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Kentucky Heat Wave: Drought Hits Three-Fourths Of The State

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LOUISVILLE, Ky. (AP) — Temperatures topped 100 degrees across Kentucky on Thursday as the state sizzled from a record-busting heat wave that compounded the misery of a worsening drought that's wilting crops and boosting the risk of wildfires.

Records melted at the start of what forecasters said will be a brutal stretch of hot weather.

Louisville sweltered in 103-degree heat, making it the hottest June day recorded in Kentucky's largest city, the National Weather Service said. Bowling Green reached 106 degrees and Paducah was at 105, tying records for this date, the weather service said. In eastern Kentucky, it was the hottest June day on record in Jackson, where it was 100. London set its own heat record for the month at 99 degrees.

Gov. Steve Beshear joined the chorus of officials warning Kentuckians to take precautions.

"Take care of yourself and check on family members, neighbors or friends who may need assistance to stay safe and healthy during this heat wave," he said.

Triple-digit temperatures were common statewide. Madisonville reached 107 and Henderson hit 106 in western Kentucky. Elsewhere, it was 102 in Middlesboro, tying a June record for the city in the state's southeastern corner. It was 100 at Covington in the state's northernmost tip.

As the state sweltered, officials said drought conditions exist across three-fourths of Kentucky's 120 counties. The dry spell has become severe in parts of western Kentucky, where the region's many farmers are facing grim prospects for the fall harvest.

Those farmers are "looking at record-low yields and in some cases a total failure," said Bob Finch, emergency preparedness coordinator for the U.S. Agriculture Department's Farm Service Agency in Kentucky.

The heat wave is expected to continue through the weekend, with little or no rain in the forecast.

In Bowling Green, few golfers braved the extreme afternoon heat at CrossWinds Golf Course.

"It's almost miserable," said Eliott Potts, a golf shop attendant.

People without air conditioning were urged to seek relief at cooling centers offered in communities statewide.

"What we are doing is keeping people safe," said Wayne T. Rutherford, the judge-executive in Pike County, where senior citizens centers and community centers were offered as sanctuaries to cool off.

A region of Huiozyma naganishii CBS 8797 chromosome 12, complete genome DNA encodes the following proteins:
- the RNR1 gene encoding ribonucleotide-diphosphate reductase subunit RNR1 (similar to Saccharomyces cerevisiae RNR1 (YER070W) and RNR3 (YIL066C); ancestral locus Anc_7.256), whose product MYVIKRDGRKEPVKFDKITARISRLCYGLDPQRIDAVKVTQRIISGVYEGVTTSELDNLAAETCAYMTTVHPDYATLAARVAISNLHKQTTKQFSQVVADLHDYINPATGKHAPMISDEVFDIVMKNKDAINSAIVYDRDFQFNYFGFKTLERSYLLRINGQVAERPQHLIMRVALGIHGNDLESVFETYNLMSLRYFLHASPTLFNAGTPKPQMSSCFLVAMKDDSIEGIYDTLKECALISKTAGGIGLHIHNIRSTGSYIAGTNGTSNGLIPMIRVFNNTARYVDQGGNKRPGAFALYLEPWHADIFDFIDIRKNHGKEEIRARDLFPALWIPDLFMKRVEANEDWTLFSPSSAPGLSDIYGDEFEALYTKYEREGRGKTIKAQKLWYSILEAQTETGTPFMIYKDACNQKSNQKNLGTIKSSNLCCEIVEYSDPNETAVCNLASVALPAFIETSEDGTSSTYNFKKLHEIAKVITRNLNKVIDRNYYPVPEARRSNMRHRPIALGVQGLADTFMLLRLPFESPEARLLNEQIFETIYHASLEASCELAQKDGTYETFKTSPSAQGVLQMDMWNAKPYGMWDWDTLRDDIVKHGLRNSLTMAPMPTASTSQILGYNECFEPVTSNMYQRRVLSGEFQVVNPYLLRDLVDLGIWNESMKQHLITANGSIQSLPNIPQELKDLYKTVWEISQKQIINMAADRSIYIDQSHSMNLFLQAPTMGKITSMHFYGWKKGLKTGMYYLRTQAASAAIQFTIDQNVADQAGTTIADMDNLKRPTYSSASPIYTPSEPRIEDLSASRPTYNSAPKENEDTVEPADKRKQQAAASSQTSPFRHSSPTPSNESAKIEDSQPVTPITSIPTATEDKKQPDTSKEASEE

Lexington officials cut pool admission prices for the next five days as a way for people to beat the heat.

In downtown Louisville, the local water company offered free cold water drawn from a tap. Business was brisk, with more than 200 bottles and about 500 cups filled within a couple of hours, said Kelley Dearing Smith, a spokeswoman for Louisville Water Co.

In one area, copper theft left some people without air conditioning.

Power was knocked out for some 1,225 Kentucky Utilities customers in Nelson County after copper wires were stolen from a power substation, said KU spokeswoman Chris Whelan. Power was expected to be restored by late Thursday night.

Burn bans have become routine across the state to lessen the chance of wildfires being sparked by the tinderbox conditions.

In Bourbon County, a fire burned about 10 acres in a rural area about 10 miles east of Paris, according to the county judge-executive's office. The blaze burned a couple of barns.

The heat wave arrived as the drought tightens its grip on Kentucky.

The state climatologist's office put 24 counties in Kentucky's westernmost region in the severe drought category. In those areas, people face increased risk of wildfires, depletion of water supplies in shallow wells, springs and ponds and higher demands on water treatment plants.

Another 66 counties are in moderate to severe drought. That area stretches from portions of western Kentucky to the state's Appalachian region in the east. In those counties, the dry spell is hurting soil moisture and vegetation.

Churchill Downs canceled its nine-race card Thursday due to the heat. Track spokesman Darren Rogers said it appeared to be the first cancellation due to extreme heat at the famed track, home of the Kentucky Derby. Churchill made more concessions to the blistering conditions. The final three days of racing — Friday through Sunday — during its spring meet will be in the evening.

Meanwhile, no short-term relief from the dry, hot weather is in sight. Forecasters are calling for above-normal temperatures and below-normal precipitation in Kentucky for the next two weeks.

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